Film Review : Still Life (2006)

IMDB Score – 7.3

Directed By – Zhangke Jia
Starring – Tao Zhao, Zhou Lan, Sanming Han, Lizhen Ma, and Hongwei Wang

Citizens return to a flooded town to salvage what they can and say good-bye to things they lost.

It’s funny how my Netflix queues tend to come together at weird points. Two films directed by Zhangke Jia managed to find their way into future viewing by me and I didn’t even plan the damn thing. “Still Life” came in the mail yesterday and I have “A Touch of Sin” lined up for my next viewing in my Instant Queue. I’ve never seen any of his films before and did not plan this is the slightest. Weird.

Anyway, obviously I sat down to watch Still Life” first, as the mail service is longer and more expensive. Gotta get those discs out of here quick so that my monthly bill is worth it. The film ended up being a pretty interesting watch, albeit very slow, which is not a negative. The film centers around two people who never meet during the duration of the film, as they try to seek out their spouses whom they haven’t seen for years. The story told in the film is a loose one. Neither story arch comes into full focus and only briefly concludes by the end of the film. However, this is a unique film. Zhangke Jia managed to tell and show a lot more than what was most likely written down in the script. The film takes place in the area near the Three Gorges Dam that is to be demolished before eventually being flooded by the dam. Some parts have already been flooded and the rest is being taken care of as the Dam project begins to progress. We are literally seeing people having to move out of areas where they spent the majority of their lives, and they can’t take everything. They have to choose. What is important? What is to stay behind. It is this theme where the emotion comes from in the form of our two protagonists quests to find their spouses. When they find them, will they try to salvage what is left? Will they let them go to nature? Powerful stuff.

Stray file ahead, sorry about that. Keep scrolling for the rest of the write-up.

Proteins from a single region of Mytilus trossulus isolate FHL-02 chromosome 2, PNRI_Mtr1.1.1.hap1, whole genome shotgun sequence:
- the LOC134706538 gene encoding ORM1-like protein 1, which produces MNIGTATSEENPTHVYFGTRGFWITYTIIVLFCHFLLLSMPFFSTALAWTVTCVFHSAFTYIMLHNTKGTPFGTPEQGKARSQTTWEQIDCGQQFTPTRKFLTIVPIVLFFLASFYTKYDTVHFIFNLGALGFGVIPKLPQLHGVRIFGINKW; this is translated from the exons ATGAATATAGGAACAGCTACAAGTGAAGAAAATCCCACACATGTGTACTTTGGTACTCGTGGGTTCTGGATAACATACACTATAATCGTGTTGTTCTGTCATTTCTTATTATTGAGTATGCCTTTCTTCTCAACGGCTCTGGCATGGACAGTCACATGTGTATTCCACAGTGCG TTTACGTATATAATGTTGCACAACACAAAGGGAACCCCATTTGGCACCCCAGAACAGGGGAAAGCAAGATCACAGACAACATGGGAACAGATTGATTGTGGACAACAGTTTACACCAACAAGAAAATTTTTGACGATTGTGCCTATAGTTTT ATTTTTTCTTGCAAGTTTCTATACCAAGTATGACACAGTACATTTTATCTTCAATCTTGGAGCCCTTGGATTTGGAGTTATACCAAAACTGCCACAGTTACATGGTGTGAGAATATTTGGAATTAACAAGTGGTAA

The film is gorgeous by the way. In an almost Michael Haneke style, Zhangke Jia let the camera sit a lot and just take in the silence and body language of what was being shown. There were many shots of characters standing before a lush and open landscape that was both beautiful and frightening due to its humongous scale. Images of boats traveling through huge gorges painted most of the scenes and still camera shots of town inhabitants smoking who knows what as they take a break from their labor fill in the cracks. I love this kind of film making. By leaving the camera still on a subject, and letting the scene play out, I get a more realistic feel and can enter the world easier. It also lets the powerful moments register with more weight when you’re not having a rising maelstrom of lights and music to scream to the viewer that what they are witnessing is important. Don’t pander to me film. Let me do the work occasionally.

“Still Life” is a very unique but ultimately rewarding film with subtle imagery galore and packed with symbolism. It may not be a re watchable film, but the photography and heavy message of letting go gave me a unique experience and a good reintroduction to Chinese cinema. I’ll be watching Zhangke Jia’s most recent film “A Touch of Sin” next.


Suggested Viewing – Still Walking, Poetry, Certified Copy, Uncle Boonmee Who Can Recall His Past Lives

Film Review : A Lonely Place to Die (2011)

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IMDB Score – 6.3